Incredibly, it seems clear that at some point during the century relatively ordinary people in parts of the West Pennines became strongly influenced by von Nettesheim.

Heinrich Cornelius Agrippa von Nettesheim was a German magician and theologian who died in 1535. In 1510 in his ‘De occulta philosophia’ he claimed that there was a primal celestial script revealed directly to Man by angels. It can be used to codify text. The magic numbers box which appears on the Daubers’ charm matches von Nettesheim numerically precisely – although it had been further coded in the process.

In De occulta, von Nettesheim used a magic square of the sun with diagonal totals of 111 and an overall total of 636. Hebrew Kabbalistic names were produced via the match between numbers and letters of the Hebrew alphabet. Numerically, it turns out to be a perfect match to the Foulridge one:

6+11+16+21+21+31 = 111 and 36+29+22+15+8+1 = 111.

Note here that are both are sequential in their ordering. They should spell out the names of the magical names for the Spirit but they need to be put through the Hebrew alphabetical box for that. The cipher does not produce anything in itself even though each symbol not only has an associated number but also an associated letter.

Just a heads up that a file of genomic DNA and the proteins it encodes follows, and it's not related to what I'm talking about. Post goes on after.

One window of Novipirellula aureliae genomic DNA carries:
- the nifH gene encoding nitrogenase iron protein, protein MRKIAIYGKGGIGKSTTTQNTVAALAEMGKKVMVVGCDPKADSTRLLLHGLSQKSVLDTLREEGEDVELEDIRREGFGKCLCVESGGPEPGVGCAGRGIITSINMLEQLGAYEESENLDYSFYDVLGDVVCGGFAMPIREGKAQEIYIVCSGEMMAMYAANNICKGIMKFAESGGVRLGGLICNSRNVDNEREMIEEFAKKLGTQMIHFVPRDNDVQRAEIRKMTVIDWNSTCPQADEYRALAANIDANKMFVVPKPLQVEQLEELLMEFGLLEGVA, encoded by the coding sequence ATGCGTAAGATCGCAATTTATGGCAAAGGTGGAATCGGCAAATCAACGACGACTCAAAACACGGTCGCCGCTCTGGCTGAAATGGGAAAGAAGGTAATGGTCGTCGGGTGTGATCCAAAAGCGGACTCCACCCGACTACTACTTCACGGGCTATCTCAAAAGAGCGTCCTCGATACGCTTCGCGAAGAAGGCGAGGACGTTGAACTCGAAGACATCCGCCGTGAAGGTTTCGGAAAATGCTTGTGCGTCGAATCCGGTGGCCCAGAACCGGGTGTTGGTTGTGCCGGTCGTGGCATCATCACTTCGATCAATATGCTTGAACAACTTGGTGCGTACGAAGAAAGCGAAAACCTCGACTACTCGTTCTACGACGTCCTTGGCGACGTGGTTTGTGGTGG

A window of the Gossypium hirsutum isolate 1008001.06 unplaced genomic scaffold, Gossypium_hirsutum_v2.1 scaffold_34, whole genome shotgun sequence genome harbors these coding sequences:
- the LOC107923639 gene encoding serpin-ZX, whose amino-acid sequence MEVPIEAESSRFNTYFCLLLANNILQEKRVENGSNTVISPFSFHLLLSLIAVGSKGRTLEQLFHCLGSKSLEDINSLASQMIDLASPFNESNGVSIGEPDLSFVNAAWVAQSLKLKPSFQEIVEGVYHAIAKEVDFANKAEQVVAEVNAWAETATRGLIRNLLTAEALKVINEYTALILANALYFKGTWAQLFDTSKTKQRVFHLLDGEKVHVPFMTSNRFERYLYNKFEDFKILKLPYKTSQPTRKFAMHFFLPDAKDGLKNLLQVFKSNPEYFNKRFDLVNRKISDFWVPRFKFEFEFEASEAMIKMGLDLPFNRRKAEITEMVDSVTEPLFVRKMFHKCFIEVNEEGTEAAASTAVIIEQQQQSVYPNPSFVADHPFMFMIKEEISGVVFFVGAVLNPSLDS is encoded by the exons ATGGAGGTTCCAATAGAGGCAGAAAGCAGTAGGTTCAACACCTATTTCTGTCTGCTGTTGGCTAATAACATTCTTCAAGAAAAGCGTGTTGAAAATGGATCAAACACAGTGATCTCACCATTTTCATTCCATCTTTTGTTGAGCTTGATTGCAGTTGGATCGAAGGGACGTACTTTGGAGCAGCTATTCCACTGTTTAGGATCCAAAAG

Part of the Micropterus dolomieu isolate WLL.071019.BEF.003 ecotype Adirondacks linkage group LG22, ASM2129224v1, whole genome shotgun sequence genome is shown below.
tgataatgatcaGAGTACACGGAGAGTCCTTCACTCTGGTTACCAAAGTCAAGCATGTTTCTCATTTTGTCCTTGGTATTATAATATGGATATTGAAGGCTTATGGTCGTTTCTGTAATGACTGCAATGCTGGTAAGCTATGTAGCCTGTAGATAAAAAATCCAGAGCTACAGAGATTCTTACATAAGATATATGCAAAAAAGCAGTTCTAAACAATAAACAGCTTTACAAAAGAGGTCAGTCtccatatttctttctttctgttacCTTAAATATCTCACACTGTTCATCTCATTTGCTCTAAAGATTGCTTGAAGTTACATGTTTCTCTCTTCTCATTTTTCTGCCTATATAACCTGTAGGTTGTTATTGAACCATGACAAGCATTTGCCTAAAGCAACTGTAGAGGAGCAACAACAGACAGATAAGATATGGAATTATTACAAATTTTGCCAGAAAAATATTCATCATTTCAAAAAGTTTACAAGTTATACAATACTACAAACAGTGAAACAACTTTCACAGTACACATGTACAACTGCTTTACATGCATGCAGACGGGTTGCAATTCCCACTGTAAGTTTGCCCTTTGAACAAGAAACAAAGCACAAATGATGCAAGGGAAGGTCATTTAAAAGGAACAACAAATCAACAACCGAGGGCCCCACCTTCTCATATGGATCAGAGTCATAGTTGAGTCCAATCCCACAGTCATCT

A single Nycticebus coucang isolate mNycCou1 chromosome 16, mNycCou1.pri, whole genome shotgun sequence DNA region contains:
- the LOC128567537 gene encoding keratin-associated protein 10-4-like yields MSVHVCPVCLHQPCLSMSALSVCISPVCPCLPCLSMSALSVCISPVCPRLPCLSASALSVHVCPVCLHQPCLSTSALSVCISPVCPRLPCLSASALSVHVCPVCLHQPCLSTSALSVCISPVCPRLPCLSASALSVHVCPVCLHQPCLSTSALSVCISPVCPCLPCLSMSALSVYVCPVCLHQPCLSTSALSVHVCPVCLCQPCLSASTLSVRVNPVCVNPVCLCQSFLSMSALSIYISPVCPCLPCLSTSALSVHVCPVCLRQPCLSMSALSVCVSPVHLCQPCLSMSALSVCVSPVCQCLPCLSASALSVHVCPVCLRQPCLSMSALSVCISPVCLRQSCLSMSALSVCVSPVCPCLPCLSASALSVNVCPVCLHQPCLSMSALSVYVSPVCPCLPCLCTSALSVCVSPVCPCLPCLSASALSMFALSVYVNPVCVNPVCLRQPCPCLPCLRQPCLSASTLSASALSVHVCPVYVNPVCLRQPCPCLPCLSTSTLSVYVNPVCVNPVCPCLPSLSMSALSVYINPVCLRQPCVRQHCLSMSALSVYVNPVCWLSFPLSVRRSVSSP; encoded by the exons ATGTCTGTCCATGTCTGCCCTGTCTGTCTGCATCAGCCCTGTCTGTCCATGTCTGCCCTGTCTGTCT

The Heptameron gives all sorts of charms for recitation based upon Jewish Kabbalism but none fit the ‘gibberish’ recounted below except for the repetition of ‘Tetragrammaton’. To the modern reader the whole experiment might smack of ‘paganism’ but Robert Turner’s translation published in 1665 (British Library Rare Books 719/f16) was careful to distance the work from pagan uses of magic to the ‘unprejudiced reader’, saying that witchcraft and sorcery “are works done merely by the devill”. However, there is a ‘third kind of magic’ which “bringeth to light the inmost vertues and extracteth them out of Natures hidden bosome to humane use”. It was evidently transmitted to Lancashire via a complex chain including German occultism and Spanish Jewish Kabbalah.

Apanton hora camab

Naadgrass Pquavetariad

Araptenas ro dignasque

Pagns sutgosikl


Inverna amo Th.

Dominus deus hora q

Fiat fiat fiat.

oct09 035


9 thoughts on “Magic squares and Kabbalism in seventeenth century Northern England

  1. Hoping for a bit of help here.

    In the section that reads:


    Inverna amo Th.

    Dominus deus hora q

    Fiat fiat fiat.

    Th. is most likely Theos going by the style of the text, so what is the q?

    Liked by 1 person

      1. Thanks. I have been aware of this for a long time with a version of it here in Lancashire (UK), but that one word missing and no one knew what it was so when I saw you had a complete section its like a long standing mystery being solved. And this makes a lot of sense also. Thanks again!


    1. I know that this is a combination of languages used but do you have a (rough) translation of the charm? – I have a version with slightly different words and a bit longer (incorporating the Lords Prayer in Latin).


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